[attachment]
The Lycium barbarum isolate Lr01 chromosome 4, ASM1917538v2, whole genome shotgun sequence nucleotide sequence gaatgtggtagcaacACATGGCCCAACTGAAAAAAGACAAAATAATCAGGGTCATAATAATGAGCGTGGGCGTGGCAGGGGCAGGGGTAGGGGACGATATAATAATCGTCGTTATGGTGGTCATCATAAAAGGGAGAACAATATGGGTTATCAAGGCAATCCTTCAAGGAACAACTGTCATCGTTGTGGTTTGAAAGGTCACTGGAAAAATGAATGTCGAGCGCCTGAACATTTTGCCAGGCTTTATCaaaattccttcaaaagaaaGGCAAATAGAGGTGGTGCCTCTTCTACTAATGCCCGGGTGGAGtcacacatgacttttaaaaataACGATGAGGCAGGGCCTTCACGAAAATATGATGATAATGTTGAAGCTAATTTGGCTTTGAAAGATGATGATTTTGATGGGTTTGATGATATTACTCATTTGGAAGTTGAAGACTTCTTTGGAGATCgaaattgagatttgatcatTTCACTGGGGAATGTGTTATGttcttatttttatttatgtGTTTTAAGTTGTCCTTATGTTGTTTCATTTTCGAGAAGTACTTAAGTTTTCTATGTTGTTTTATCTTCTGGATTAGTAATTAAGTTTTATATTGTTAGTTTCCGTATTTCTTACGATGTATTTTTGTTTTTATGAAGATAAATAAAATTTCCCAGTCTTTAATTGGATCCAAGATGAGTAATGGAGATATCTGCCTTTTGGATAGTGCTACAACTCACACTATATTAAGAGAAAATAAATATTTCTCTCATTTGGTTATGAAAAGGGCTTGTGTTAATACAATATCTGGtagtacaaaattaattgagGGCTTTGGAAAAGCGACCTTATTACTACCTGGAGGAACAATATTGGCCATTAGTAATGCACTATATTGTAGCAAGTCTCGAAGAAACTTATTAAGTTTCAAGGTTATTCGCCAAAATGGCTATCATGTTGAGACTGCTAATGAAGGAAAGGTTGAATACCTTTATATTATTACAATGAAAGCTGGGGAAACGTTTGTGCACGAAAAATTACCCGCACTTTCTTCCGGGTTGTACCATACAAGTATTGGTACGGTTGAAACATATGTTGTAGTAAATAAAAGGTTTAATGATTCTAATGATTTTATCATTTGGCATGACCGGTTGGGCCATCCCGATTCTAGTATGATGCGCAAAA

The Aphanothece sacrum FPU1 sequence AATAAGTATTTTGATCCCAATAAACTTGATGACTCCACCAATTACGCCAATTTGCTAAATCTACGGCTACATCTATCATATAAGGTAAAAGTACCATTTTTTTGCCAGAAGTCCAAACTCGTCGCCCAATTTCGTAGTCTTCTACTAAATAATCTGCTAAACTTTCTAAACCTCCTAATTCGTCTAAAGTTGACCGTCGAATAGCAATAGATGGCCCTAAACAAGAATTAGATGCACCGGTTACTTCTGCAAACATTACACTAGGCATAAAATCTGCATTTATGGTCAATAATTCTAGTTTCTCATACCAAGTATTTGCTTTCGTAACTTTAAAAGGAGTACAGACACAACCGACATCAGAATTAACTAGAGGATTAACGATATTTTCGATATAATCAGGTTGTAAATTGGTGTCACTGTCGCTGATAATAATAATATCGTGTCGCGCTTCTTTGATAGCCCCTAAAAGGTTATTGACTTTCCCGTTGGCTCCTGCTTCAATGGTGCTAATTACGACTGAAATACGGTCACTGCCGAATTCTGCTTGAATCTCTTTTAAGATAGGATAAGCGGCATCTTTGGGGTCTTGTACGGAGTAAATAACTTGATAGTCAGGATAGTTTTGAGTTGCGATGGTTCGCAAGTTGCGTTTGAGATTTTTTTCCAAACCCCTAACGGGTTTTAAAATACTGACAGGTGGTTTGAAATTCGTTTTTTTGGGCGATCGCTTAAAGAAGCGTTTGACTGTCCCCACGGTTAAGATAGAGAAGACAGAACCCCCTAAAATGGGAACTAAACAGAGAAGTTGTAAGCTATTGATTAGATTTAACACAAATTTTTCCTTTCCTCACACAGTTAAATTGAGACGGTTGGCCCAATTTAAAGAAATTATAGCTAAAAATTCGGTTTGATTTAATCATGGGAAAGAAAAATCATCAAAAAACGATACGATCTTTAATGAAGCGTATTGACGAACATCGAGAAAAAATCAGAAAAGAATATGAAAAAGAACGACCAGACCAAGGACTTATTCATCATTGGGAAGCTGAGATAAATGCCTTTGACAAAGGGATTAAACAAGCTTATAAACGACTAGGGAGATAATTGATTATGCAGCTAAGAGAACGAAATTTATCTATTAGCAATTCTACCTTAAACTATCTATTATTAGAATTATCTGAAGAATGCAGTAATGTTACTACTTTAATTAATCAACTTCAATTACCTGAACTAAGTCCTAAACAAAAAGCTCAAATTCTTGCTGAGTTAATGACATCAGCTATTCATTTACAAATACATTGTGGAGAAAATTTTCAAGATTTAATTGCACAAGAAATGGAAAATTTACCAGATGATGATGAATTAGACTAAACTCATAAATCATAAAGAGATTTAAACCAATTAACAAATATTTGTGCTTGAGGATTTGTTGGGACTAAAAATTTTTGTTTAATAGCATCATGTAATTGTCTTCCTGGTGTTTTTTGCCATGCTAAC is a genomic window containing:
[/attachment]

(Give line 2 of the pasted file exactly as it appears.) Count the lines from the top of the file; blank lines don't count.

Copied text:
The Aphanothece sacrum FPU1 sequence AATAAGTATTTTGATCCCAATAAACTTGATGACTCCACCAATTACGCCAATTTGCTAAATCTACGGCTACATCTATCATATAAGGTAAAAGTACCATTTTTTTGCCAGAAGTCCAAACTCGTCGCCCAATTTCGTAGTCTTCTACTAAATAATCTGCTAAACTTTCTAAACCTCCTAATTCGTCTAAAGTTGACCGTCGAATAGCAATAGATGGCCCTAAACAAGAATTAGATGCACCGGTTACTTCTGCAAACATTACACTAGGCATAAAATCTGCATTTATGGTCAATAATTCTAGTTTCTCATACCAAGTATTTGCTTTCGTAACTTTAAAAGGAGTACAGACACAACCGACATCAGAATTAACTAGAGGATTAACGATATTTTCGATATAATCAGGTTGTAAATTGGTGTCACTGTCGCTGATAATAATAATATCGTGTCGCGCTTCTTTGATAGCCCCTAAAAGGTTATTGACTTTCCCGTTGGCTCCTGCTTCAATGGTGCTAATTACGACTGAAATACGGTCACTGCCGAATTCTGCTTGAATCTCTTTTAAGATAGGATAAGCGGCATCTTTGGGGTCTTGTACGGAGTAAATAACTTGATAGTCAGGATAGTTTTGAGTTGCGATGGTTCGCAAGTTGCGTTTGAGATTTTTTTCCAAACCCCTAACGGGTTTTAAAATACTGACAGGTGGTTTGAAATTCGTTTTTTTGGGCGATCGCTTAAAGAAGCGTTTGACTGTCCCCACGGTTAAGATAGAGAAGACAGAACCCCCTAAAATGGGAACTAAACAGAGAAGTTGTAAGCTATTGATTAGATTTAACACAAATTTTTCCTTTCCTCACACAGTTAAATTGAGACGGTTGGCCCAATTTAAAGAAATTATAGCTAAAAATTCGGTTTGATTTAATCATGGGAAAGAAAAATCATCAAAAAACGATACGATCTTTAATGAAGCGTATTGACGAACATCGAGAAAAAATCAGAAAAGAATATGAAAAAGAACGACCAGACCAAGGACTTATTCATCATTGGGAAGCTGAGATAAATGCCTTTGACAAAGGGATTAAACAAGCTTATAAACGACTAGGGAGATAATTGATTATGCAGCTAAGAGAACGAAATTTATCTATTAGCAATTCTACCTTAAACTATCTATTATTAGAATTATCTGAAGAATGCAGTAATGTTACTACTTTAATTAATCAACTTCAATTACCTGAACTAAGTCCTAAACAAAAAGCTCAAATTCTTGCTGAGTTAATGACATCAGCTATTCATTTACAAATACATTGTGGAGAAAATTTTCAAGATTTAATTGCACAAGAAATGGAAAATTTACCAGATGATGATGAATTAGACTAAACTCATAAATCATAAAGAGATTTAAACCAATTAACAAATATTTGTGCTTGAGGATTTGTTGGGACTAAAAATTTTTGTTTAATAGCATCATGTAATTGTCTTCCTGGTGTTTTTTGCCATGCTAAC is a genomic window containing: